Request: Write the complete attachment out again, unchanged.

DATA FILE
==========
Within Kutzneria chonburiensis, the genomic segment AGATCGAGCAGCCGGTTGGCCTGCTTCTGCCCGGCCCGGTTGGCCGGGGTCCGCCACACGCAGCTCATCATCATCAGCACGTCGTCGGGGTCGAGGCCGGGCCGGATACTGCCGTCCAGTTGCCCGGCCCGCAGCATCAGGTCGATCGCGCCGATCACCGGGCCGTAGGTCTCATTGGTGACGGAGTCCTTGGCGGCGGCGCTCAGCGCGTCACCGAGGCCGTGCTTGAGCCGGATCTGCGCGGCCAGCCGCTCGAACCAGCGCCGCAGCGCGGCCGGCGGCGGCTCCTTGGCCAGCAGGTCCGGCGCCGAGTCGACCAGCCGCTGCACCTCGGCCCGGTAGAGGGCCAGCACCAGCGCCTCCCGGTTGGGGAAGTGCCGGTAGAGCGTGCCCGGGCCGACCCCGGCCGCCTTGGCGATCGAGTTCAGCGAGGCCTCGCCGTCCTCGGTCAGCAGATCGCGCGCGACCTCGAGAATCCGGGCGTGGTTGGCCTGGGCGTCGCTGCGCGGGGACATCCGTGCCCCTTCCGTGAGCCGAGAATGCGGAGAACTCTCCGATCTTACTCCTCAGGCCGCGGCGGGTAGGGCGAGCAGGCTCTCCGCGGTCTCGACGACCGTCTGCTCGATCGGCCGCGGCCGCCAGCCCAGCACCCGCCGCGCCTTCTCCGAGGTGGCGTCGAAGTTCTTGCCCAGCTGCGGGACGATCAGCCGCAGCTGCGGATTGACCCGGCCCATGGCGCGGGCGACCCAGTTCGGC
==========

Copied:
Within Kutzneria chonburiensis, the genomic segment AGATCGAGCAGCCGGTTGGCCTGCTTCTGCCCGGCCCGGTTGGCCGGGGTCCGCCACACGCAGCTCATCATCATCAGCACGTCGTCGGGGTCGAGGCCGGGCCGGATACTGCCGTCCAGTTGCCCGGCCCGCAGCATCAGGTCGATCGCGCCGATCACCGGGCCGTAGGTCTCATTGGTGACGGAGTCCTTGGCGGCGGCGCTCAGCGCGTCACCGAGGCCGTGCTTGAGCCGGATCTGCGCGGCCAGCCGCTCGAACCAGCGCCGCAGCGCGGCCGGCGGCGGCTCCTTGGCCAGCAGGTCCGGCGCCGAGTCGACCAGCCGCTGCACCTCGGCCCGGTAGAGGGCCAGCACCAGCGCCTCCCGGTTGGGGAAGTGCCGGTAGAGCGTGCCCGGGCCGACCCCGGCCGCCTTGGCGATCGAGTTCAGCGAGGCCTCGCCGTCCTCGGTCAGCAGATCGCGCGCGACCTCGAGAATCCGGGCGTGGTTGGCCTGGGCGTCGCTGCGCGGGGACATCCGTGCCCCTTCCGTGAGCCGAGAATGCGGAGAACTCTCCGATCTTACTCCTCAGGCCGCGGCGGGTAGGGCGAGCAGGCTCTCCGCGGTCTCGACGACCGTCTGCTCGATCGGCCGCGGCCGCCAGCCCAGCACCCGCCGCGCCTTCTCCGAGGTGGCGTCGAAGTTCTTGCCCAGCTGCGGGACGATCAGCCGCAGCTGCGGATTGACCCGGCCCATGGCGCGGGCGACCCAGTTCGGC